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Assessment of energy recovery from carbonation process using mass and energy balance

conference contribution
posted on 2017-12-06, 00:00 authored by Shadia MoazzemShadia Moazzem, Mohammad RasulMohammad Rasul, Mohammad KhanMohammad Khan
Mineral carbonation technology, one of the carbon capture and storage (CCS) technologies, is mainly concerned with the reduction of harmful emissions of carbon dioxides (CO2) to the atmosphere. However, carbonation system requires extra energy for pretreatment of the feed stocks including mining, transport, grinding and activation (when necessary), disposal of carbonates and byproducts, etc. This extra energy is called energy penalty. Despite this energy penalty there is a growing interest in carbonation technology because of its several benefits (such as abundance of metal oxide bearing material, exothermic reaction, safe storage of CO2 in a stable solid form, etc) over other CCS technologies. In this study the mass and energy balance analysis of the carbonation system using Matlab/Simulink software is presented and discussed in order to assess the energy recovery from the carbonation products and reduction of CO2 emissions. Energy gain from the carbonation reaction is calculated with an aim that it will contribute to the self-sufficiency of energy requirement of the carbonation system. This may improve the overall efficiency of the power plant too. It is found from this study that at carbonation temperature below 423.15° K (150 oC), the carbonation system is energy self-sufficient with exothermic heat gain and no heat recovery is needed from the carbonation products. However, the energy recovery from the products is required when carbonation occurs at above 423.15° K.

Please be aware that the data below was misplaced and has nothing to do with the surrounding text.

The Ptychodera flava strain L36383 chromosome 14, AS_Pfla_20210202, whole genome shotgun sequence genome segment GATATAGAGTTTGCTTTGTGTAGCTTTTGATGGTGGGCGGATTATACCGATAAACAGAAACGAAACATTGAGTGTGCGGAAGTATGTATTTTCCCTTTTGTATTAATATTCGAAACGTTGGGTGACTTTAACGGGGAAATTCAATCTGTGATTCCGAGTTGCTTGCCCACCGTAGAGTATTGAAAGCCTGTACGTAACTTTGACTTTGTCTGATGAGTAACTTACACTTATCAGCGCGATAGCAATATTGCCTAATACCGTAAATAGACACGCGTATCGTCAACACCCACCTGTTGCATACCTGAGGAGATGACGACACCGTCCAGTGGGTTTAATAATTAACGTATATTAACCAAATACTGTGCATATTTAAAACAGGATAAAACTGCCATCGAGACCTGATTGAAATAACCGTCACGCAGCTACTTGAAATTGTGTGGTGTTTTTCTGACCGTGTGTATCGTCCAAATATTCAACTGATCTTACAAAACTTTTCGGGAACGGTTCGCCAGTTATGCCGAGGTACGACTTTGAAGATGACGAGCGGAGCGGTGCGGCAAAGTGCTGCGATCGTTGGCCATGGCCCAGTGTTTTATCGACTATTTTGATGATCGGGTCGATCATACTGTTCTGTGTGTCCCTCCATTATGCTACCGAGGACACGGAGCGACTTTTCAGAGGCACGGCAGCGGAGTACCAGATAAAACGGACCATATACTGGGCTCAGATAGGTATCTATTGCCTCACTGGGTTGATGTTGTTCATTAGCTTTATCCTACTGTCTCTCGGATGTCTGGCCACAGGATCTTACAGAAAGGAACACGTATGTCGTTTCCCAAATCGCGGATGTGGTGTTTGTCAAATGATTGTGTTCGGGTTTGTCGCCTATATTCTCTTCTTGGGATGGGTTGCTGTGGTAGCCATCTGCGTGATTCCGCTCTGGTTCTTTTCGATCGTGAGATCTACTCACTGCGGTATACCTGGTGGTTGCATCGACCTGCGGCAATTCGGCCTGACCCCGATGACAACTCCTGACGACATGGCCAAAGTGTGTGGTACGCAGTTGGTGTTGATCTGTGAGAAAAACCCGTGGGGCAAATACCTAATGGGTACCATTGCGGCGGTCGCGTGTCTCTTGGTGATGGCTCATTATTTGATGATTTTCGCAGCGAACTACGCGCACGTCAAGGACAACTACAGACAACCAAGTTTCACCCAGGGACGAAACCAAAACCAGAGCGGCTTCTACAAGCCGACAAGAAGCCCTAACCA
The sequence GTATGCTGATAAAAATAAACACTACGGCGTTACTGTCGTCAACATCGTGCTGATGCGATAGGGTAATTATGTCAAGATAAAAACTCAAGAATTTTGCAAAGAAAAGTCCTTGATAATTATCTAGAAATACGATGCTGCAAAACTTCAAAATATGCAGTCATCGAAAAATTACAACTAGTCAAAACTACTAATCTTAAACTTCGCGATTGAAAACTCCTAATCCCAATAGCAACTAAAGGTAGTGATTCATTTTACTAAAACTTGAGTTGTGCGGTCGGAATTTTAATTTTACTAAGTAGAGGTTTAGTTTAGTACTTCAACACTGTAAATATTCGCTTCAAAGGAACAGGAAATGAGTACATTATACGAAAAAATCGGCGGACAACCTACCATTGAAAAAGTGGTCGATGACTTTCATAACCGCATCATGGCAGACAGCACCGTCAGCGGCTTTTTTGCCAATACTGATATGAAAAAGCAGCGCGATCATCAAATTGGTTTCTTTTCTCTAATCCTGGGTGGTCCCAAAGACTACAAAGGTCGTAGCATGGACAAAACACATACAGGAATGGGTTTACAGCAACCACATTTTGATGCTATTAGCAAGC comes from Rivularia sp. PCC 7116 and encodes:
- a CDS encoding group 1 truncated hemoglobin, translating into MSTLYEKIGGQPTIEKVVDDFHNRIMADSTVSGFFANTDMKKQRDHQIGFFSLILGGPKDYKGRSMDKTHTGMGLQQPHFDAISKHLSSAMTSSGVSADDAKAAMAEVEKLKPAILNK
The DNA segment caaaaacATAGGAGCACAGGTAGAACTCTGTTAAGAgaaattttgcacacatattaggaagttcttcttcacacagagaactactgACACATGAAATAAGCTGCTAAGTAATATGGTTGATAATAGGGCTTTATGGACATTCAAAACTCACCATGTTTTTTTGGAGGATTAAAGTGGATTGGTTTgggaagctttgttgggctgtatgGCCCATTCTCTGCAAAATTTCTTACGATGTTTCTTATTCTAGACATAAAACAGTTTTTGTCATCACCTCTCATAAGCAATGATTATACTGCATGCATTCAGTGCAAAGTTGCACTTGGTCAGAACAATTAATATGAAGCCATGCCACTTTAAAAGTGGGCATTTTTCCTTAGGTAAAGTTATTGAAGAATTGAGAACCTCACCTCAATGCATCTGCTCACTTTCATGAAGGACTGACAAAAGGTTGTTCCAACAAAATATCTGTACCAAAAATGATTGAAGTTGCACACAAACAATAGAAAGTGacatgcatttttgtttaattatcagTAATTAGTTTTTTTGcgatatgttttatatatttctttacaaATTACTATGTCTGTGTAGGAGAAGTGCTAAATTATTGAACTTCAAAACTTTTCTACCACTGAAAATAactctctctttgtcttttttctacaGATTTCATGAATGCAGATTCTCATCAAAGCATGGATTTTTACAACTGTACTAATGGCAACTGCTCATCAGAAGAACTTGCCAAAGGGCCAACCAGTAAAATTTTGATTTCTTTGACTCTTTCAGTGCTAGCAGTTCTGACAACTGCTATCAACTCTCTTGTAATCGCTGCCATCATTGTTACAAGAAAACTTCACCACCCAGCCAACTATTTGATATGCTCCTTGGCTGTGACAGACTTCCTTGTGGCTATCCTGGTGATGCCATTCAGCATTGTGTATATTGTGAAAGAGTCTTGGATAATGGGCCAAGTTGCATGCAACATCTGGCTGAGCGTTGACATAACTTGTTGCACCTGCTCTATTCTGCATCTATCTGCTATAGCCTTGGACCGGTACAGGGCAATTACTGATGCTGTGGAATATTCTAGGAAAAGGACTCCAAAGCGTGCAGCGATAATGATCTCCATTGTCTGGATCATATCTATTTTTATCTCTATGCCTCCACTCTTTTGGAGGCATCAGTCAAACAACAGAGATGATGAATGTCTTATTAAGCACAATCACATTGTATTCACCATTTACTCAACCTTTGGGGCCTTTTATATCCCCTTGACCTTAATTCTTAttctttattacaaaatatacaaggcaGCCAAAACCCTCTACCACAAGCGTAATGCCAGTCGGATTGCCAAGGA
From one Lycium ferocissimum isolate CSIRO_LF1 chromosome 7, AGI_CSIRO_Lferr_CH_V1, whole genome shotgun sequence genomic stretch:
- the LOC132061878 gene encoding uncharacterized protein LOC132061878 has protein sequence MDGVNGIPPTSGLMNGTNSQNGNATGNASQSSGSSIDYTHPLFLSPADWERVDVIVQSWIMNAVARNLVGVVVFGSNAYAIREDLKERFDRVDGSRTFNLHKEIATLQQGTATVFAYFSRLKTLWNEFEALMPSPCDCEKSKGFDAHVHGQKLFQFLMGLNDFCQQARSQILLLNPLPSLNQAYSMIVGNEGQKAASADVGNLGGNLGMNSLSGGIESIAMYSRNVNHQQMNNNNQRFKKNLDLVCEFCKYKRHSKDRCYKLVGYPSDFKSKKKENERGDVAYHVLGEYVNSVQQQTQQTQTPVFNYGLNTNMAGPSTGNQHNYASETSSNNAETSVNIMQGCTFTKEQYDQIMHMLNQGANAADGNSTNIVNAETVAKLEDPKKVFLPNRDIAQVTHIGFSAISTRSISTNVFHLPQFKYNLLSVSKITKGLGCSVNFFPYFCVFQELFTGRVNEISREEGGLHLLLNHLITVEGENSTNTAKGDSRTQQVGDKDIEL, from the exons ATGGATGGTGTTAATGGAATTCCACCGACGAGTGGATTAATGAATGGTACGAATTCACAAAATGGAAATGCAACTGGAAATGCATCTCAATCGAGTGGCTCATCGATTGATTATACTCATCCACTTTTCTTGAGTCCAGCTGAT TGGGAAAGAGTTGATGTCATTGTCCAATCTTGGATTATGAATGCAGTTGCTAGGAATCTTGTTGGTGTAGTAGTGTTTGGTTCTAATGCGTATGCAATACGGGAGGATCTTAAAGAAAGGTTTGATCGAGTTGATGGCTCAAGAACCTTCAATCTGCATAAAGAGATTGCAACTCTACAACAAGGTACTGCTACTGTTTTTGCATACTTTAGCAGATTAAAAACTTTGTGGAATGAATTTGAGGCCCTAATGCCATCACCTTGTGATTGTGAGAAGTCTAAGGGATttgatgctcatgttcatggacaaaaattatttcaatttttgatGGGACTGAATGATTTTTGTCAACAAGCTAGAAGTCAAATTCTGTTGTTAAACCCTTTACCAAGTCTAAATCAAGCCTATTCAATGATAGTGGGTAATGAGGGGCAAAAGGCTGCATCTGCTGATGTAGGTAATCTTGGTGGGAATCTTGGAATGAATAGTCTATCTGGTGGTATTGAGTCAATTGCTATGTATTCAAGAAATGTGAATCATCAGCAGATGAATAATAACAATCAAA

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Place of Publication

Pointe Aux Piments, Mauritius

Peer Reviewed

  • Yes

Open Access

  • No

External Author Affiliations

Faculty of Sciences, Engineering and Health; Institute for Resource Industries and Sustainability (IRIS);

Era Eligible

  • Yes

Name of Conference

International Conference on Heat Transfer, Fluid Mechanics and Thermodynamics